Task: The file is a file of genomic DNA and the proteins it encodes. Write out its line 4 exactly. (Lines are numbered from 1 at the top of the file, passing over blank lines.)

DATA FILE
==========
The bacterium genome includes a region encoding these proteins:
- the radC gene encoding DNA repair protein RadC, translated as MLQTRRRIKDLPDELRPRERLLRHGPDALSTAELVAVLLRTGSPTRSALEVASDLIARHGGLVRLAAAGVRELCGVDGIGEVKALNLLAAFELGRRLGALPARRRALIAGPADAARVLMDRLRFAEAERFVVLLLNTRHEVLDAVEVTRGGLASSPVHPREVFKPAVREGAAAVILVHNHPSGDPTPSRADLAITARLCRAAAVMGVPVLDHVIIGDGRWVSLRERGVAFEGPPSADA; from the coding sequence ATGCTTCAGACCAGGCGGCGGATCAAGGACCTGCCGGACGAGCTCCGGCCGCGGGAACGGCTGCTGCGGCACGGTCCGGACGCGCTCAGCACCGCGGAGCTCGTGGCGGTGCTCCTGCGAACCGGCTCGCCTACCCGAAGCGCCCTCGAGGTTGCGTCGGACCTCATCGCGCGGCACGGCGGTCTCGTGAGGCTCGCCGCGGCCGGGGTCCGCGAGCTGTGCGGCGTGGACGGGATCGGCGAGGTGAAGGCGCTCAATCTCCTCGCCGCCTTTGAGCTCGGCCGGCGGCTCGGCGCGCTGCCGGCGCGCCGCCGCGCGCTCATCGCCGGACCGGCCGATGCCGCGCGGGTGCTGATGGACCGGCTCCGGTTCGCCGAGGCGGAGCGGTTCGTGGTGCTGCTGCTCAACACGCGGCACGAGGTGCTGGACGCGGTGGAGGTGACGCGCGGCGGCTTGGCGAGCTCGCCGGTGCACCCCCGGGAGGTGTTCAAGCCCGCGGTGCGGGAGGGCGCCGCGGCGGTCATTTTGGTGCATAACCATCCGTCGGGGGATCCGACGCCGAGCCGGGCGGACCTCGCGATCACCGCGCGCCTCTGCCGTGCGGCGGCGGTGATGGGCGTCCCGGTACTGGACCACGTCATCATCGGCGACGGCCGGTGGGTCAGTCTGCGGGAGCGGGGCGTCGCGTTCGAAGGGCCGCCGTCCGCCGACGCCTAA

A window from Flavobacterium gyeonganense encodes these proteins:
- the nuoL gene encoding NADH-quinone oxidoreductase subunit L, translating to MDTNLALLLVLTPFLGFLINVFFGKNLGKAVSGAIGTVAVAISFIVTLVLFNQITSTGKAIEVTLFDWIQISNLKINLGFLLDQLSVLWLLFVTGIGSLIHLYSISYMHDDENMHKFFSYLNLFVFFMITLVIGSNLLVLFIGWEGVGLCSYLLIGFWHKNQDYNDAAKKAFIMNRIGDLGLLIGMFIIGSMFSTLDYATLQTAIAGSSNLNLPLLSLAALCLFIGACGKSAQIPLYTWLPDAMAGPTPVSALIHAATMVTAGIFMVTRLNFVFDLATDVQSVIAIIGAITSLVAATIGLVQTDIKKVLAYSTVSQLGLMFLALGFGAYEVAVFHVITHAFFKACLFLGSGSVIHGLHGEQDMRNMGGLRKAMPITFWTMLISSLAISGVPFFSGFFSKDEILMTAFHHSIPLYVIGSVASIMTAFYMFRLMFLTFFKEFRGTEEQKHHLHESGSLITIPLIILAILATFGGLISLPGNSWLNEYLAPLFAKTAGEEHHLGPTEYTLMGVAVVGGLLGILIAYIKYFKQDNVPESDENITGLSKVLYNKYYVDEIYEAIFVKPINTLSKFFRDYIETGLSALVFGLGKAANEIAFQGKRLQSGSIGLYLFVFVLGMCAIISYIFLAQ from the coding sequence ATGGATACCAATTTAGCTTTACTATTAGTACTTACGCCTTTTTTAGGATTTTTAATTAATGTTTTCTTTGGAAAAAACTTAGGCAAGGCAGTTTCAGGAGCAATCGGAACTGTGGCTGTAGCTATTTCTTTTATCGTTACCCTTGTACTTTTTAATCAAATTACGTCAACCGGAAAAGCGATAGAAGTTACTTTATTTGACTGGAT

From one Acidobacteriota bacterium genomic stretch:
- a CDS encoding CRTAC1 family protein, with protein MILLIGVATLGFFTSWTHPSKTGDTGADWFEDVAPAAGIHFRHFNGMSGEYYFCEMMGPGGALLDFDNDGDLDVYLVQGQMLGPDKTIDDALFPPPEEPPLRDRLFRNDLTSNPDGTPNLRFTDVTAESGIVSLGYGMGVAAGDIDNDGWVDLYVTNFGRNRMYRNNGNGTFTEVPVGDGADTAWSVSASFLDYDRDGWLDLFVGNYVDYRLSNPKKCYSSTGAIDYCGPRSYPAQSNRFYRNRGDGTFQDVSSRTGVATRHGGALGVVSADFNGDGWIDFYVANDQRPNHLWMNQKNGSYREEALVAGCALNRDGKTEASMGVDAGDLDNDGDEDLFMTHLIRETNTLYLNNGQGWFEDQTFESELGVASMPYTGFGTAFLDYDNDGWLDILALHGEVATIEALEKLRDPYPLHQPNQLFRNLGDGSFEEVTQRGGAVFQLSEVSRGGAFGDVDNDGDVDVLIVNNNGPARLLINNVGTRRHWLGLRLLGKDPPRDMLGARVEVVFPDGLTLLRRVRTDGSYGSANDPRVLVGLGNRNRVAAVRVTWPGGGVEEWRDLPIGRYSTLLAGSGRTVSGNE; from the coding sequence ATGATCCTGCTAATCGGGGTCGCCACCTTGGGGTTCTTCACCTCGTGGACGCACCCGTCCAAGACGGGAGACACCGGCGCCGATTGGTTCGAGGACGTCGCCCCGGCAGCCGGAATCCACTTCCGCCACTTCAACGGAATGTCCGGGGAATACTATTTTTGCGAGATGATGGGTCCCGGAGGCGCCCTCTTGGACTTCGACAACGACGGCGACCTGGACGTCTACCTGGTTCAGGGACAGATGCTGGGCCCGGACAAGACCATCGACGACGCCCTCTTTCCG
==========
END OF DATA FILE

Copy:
- the nuoL gene encoding NADH-quinone oxidoreductase subunit L, translating to MDTNLALLLVLTPFLGFLINVFFGKNLGKAVSGAIGTVAVAISFIVTLVLFNQITSTGKAIEVTLFDWIQISNLKINLGFLLDQLSVLWLLFVTGIGSLIHLYSISYMHDDENMHKFFSYLNLFVFFMITLVIGSNLLVLFIGWEGVGLCSYLLIGFWHKNQDYNDAAKKAFIMNRIGDLGLLIGMFIIGSMFSTLDYATLQTAIAGSSNLNLPLLSLAALCLFIGACGKSAQIPLYTWLPDAMAGPTPVSALIHAATMVTAGIFMVTRLNFVFDLATDVQSVIAIIGAITSLVAATIGLVQTDIKKVLAYSTVSQLGLMFLALGFGAYEVAVFHVITHAFFKACLFLGSGSVIHGLHGEQDMRNMGGLRKAMPITFWTMLISSLAISGVPFFSGFFSKDEILMTAFHHSIPLYVIGSVASIMTAFYMFRLMFLTFFKEFRGTEEQKHHLHESGSLITIPLIILAILATFGGLISLPGNSWLNEYLAPLFAKTAGEEHHLGPTEYTLMGVAVVGGLLGILIAYIKYFKQDNVPESDENITGLSKVLYNKYYVDEIYEAIFVKPINTLSKFFRDYIETGLSALVFGLGKAANEIAFQGKRLQSGSIGLYLFVFVLGMCAIISYIFLAQ from the coding sequence ATGGATACCAATTTAGCTTTACTATTAGTACTTACGCCTTTTTTAGGATTTTTAATTAATGTTTTCTTTGGAAAAAACTTAGGCAAGGCAGTTTCAGGAGCAATCGGAACTGTGGCTGTAGCTATTTCTTTTATCGTTACCCTTGTACTTTTTAATCAAATTACGTCAACCGGAAAAGCGATAGAAGTTACTTTATTTGACTGGAT